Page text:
What is a Class
To run our java programs we had to create something called a class. Inside of this class we had something called a method. Up until this point we have been using the rebuilt class and method that eclipse created for us. Now we will learn to create our own.
A class can be seen as blueprint for an object. When we create an object such as a String we are creating what's known as an instance of the class String. Somewhere in Java there exists a class called String that we used to create a new String object. The same can be said about other objects like an ArrayList. When we create a new ArrayList we are creating an instance of the class ArrayList and somewhere in Java there is a class called Arrayist.
Essentially a class defines the properties and attributes associated with objects that belong to it. Objects of the Integer class can be added/divided/multiplied etc. While objects of the Scanner class can be used to read in input. Each class has different properties.
So up until now we have been using classes without even knowing it! These classes are built into Java and were coded by other people.
Now we will work on creating our own classes and objects.
Eclipse makes it fairly easy to create a class, we can do so by right clicking on our package and clicking New > Class.
When we create a class we need to follow a few rules.
1. The class name must begin with a capital (Ex. Valid Class: Person, Invalid Class: person )
2. The class name must match the name of the file it is written in (Ex. Class Name: Tim, File Name: Tim.java)
In java we have something called access modifiers. These are words like: public, private and protected that allow you to define what scope a specific method, class or variable is accessible in.
Private: For methods and variables this means they are only accessible in the current class. In other words, they cannot be modified from outside of that class. A private class however means it is only accessible within the current package (not super important for our purposes).
Public: For methods and variables this means they are accessible from inside and outside of the class. Meaning you can change them from anywhere! A public class is accessible anywhere (kind of).
Protected: This is a special access modifier that we will talk more about later. It's very similar to private but allows for whats known as a child class or a derived class to access the parents class attributes or methods.
Most of our classes contain something called attributes, you may also hear these referred to as instance variables. These are variables that are specific to an instance of the class or an object of that class type. We define them using the private access modifier at the top of our class definition. You can think of these as the information associated with each object. They will be different for each instance of the class.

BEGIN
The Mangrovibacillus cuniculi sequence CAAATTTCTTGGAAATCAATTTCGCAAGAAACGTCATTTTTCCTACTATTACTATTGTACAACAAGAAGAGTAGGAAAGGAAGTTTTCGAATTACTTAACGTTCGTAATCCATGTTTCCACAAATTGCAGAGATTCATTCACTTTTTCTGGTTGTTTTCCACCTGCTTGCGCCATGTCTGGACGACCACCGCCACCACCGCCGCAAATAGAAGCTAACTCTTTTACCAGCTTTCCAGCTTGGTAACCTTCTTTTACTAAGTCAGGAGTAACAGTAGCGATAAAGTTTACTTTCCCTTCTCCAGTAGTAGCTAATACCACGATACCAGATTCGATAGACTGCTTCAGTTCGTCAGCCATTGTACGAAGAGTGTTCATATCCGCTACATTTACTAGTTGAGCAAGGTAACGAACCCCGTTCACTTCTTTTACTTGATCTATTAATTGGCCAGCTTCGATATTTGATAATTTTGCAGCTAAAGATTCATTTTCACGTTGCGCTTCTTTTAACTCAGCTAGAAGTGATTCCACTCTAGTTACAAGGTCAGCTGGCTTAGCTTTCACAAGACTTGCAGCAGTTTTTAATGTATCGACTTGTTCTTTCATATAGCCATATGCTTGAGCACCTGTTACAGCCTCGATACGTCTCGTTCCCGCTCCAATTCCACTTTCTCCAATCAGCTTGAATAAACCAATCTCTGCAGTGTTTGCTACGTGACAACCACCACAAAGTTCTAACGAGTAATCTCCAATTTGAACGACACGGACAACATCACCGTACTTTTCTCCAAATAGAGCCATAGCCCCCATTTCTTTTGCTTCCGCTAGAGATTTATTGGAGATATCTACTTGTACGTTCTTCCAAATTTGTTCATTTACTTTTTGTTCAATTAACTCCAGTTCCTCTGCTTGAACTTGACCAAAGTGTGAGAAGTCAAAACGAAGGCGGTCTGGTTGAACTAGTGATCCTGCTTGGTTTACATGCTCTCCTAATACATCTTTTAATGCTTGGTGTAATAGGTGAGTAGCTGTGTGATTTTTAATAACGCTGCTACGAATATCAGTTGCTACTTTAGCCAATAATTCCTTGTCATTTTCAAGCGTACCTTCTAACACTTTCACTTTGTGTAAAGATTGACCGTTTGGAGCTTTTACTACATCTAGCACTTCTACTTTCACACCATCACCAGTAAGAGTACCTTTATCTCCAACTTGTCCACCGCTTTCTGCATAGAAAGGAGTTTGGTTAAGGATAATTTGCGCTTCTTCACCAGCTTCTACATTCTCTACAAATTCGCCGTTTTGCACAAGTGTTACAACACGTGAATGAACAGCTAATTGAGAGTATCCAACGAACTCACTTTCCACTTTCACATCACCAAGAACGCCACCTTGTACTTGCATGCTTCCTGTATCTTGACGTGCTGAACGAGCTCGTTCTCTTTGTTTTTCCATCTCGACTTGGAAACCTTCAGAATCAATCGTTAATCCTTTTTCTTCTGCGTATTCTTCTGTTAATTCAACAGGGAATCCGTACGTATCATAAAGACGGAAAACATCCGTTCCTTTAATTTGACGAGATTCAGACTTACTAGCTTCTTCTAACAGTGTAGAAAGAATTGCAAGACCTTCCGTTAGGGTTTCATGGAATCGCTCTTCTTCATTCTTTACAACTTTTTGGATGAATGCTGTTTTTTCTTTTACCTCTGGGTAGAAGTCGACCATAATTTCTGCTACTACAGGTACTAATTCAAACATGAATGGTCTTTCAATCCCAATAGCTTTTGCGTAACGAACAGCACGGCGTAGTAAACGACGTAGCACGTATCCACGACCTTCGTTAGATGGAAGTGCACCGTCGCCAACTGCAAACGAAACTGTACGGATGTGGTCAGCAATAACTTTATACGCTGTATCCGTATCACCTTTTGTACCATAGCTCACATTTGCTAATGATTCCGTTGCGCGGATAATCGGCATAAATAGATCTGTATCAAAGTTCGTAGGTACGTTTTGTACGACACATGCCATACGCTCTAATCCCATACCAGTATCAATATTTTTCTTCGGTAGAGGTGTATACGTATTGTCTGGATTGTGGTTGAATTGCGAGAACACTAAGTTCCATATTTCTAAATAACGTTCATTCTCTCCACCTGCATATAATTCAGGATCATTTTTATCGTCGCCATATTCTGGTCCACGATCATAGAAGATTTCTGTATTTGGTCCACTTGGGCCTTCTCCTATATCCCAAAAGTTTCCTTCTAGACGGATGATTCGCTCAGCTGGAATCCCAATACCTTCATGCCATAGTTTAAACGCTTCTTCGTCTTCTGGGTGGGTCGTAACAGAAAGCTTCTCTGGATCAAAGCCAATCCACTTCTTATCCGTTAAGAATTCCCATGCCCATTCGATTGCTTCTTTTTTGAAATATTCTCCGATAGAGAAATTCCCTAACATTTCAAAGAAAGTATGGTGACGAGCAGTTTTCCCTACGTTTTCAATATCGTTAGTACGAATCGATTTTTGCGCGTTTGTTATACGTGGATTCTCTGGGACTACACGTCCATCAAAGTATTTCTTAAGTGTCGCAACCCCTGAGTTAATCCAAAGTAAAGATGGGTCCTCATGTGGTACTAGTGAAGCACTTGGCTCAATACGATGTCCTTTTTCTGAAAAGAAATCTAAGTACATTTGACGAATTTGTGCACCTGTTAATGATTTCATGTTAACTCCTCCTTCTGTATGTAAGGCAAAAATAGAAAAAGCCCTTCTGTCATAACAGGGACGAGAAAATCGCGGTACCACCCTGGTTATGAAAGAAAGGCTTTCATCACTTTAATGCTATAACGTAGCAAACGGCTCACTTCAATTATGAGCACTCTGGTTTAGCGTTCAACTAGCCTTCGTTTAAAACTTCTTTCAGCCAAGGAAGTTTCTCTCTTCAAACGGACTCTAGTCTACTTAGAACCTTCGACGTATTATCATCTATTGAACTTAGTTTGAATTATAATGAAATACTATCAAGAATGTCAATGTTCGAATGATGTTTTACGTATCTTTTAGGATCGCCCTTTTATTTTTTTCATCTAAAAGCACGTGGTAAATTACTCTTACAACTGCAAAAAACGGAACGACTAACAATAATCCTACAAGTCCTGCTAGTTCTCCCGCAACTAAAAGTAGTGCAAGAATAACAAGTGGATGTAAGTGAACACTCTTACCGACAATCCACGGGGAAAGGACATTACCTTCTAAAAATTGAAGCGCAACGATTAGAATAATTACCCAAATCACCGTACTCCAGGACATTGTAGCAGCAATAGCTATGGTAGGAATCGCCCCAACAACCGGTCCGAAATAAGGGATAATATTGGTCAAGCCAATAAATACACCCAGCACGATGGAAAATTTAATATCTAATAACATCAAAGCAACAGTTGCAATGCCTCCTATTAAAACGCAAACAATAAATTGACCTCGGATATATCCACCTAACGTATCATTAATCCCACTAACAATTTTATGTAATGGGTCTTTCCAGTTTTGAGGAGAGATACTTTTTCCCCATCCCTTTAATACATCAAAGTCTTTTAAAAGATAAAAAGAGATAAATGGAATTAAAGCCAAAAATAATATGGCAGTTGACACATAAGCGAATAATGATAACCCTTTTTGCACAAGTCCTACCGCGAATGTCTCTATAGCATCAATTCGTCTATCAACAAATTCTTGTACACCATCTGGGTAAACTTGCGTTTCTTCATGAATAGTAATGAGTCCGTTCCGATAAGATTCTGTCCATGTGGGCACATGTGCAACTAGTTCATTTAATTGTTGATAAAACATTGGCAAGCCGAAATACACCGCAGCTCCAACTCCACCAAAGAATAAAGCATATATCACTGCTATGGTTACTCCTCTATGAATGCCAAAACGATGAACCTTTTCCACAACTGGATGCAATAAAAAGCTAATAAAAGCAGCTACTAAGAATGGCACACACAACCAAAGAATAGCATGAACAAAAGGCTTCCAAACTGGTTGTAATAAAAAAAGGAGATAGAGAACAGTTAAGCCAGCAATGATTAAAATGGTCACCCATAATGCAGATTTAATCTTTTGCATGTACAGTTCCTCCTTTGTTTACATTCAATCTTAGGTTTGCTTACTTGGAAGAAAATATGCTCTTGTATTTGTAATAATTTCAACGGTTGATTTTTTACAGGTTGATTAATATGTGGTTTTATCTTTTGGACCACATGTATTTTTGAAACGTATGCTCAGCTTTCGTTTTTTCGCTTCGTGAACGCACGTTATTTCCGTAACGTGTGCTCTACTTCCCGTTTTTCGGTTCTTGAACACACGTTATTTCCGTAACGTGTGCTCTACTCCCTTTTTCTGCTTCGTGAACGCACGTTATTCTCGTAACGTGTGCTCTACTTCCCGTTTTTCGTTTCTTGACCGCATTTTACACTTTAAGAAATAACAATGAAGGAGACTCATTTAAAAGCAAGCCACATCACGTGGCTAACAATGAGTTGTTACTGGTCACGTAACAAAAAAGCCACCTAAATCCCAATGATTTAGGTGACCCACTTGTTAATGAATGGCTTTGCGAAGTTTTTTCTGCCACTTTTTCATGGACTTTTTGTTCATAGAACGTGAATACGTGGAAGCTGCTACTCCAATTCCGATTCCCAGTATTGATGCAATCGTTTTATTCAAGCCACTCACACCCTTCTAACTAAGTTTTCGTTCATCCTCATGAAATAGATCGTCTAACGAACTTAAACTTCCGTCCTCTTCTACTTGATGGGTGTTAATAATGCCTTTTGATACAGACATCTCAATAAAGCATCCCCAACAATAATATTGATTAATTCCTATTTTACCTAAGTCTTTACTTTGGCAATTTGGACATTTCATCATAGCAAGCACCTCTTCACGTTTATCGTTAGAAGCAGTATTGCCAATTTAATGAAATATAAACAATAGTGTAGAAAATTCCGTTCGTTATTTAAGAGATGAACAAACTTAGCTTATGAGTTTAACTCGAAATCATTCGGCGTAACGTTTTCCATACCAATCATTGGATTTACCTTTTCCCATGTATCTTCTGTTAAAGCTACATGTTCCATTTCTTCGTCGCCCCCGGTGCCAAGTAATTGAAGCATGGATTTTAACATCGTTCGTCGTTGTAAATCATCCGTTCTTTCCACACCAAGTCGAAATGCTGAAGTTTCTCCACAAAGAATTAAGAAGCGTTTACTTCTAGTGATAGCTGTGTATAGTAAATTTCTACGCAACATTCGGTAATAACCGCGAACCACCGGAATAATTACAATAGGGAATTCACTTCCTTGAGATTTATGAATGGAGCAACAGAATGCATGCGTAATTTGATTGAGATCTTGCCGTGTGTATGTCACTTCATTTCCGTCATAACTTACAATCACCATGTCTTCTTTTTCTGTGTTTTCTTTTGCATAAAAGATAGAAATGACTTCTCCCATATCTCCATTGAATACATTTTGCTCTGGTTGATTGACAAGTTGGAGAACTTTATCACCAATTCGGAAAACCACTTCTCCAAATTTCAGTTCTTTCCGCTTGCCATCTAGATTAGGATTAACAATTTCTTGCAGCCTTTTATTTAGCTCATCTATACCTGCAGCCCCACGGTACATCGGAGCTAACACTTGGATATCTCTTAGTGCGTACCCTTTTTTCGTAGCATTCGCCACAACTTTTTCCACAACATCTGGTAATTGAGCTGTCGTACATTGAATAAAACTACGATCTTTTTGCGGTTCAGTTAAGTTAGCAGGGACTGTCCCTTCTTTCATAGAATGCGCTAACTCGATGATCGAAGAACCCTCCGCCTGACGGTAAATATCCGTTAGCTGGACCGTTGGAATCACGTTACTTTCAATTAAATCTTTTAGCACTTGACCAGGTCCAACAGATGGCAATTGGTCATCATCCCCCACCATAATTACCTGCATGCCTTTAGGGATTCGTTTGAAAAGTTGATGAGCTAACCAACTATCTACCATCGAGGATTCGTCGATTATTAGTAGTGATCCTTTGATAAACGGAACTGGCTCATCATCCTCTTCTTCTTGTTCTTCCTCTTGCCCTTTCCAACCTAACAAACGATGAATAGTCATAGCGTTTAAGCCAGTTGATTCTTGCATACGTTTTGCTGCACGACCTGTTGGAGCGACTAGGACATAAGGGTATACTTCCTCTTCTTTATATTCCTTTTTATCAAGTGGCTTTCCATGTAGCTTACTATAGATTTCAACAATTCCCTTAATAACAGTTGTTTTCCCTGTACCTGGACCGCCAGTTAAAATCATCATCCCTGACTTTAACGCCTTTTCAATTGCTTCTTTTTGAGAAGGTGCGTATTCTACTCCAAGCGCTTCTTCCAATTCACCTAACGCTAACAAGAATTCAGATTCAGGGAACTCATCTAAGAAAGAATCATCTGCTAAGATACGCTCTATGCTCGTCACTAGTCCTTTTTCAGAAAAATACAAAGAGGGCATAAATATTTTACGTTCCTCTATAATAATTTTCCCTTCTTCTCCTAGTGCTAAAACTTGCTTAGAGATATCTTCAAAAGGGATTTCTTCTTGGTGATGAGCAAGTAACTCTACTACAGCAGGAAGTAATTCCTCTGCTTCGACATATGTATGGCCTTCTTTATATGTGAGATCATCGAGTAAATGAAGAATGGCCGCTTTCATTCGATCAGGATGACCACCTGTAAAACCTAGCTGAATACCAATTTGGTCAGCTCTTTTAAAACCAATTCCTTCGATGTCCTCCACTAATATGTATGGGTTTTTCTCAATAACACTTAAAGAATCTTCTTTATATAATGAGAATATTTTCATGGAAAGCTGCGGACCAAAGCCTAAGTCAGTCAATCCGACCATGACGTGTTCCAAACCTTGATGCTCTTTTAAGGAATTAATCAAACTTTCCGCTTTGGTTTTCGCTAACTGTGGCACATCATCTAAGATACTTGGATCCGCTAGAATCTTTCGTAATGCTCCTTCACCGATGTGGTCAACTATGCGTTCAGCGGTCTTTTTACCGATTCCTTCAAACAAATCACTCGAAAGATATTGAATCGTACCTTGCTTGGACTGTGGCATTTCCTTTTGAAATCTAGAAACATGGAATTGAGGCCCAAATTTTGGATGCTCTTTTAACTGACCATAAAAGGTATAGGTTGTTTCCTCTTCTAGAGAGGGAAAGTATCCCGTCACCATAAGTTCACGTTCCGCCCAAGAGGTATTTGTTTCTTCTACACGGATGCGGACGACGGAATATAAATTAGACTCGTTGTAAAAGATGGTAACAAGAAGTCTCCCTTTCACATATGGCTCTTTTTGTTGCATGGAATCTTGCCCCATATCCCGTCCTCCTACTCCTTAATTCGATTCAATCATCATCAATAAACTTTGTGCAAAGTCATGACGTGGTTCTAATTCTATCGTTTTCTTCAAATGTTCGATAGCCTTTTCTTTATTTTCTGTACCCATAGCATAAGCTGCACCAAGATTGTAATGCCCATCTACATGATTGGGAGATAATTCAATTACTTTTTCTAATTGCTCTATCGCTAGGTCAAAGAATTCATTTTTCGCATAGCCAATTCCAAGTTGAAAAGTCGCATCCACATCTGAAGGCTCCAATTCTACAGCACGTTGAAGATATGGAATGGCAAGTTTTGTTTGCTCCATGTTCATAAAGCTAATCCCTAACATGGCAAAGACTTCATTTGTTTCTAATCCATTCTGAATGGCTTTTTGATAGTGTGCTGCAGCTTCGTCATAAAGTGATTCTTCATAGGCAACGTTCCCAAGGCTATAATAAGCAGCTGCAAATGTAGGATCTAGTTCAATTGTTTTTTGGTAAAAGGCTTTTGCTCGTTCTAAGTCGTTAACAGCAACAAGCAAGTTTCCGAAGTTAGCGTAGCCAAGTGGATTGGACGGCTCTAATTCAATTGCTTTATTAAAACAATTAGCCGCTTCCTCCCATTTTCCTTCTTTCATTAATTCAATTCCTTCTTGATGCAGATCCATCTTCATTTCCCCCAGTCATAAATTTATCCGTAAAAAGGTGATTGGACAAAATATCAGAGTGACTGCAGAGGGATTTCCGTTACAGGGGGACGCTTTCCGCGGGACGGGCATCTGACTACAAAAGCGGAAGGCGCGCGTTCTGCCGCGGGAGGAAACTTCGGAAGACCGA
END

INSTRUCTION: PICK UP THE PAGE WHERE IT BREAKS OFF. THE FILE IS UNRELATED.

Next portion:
In the example below you can see an example of two attributes.
Notice that I don't declare the values of these attributes but I simply define them.
The constructor is a special kind of method that is called immediately upon creating a new object or instance of the class.
The constructor is where we construct or setup the object so it is ready to be used. We typically set all of our attribute values and call any necessary methods. To create a constructor we create a public method that is the same name of our class. We then can choose any necessary parameters that must be passed to our constructor. This will be the information that we need to pass every time we create a new instance of the class.
Now it's time to talk about this. The keyword "this" is what we used to access our attributes. You can see that in the above code we are setting "this" objects attributes to be the passed values.
A method is like a function. It is something that can be called on an instance of a class. When we create a method we need a few things.
- The access modifier
- The name of the method
- The return type
- The parameters
In the below example these values are as follows:
Access Modifier: public
Method Name: speak
Return Type: void
Now that we have created a simple class it's time to create some instances of it (otherwise known as objects). We are going to do this from our static void main method inside are other file.
Since we added two parameters to our Dog class constructor we need to pass two values whenever we create a new Dog.
If we call the methods on our dogs we can get some information to print to the console when we run the program.
Getters and Setters
Now that we've seen a basic example of methods lets talk getters and setters. Our last method simply printed our some information to the screen. This is great but sometimes we actually want to use a method to change or get the attributes associated with our object. To do this we need to create the following:
Getters: These are used to GET a value from our object. For example we want to get the age of our dog, so we create a getter method to do that.
Setter: These are used to SET or change a value associated with our object. For example we many want to set our dogs age.
Below you can see some examples of getters and setters on our dog class..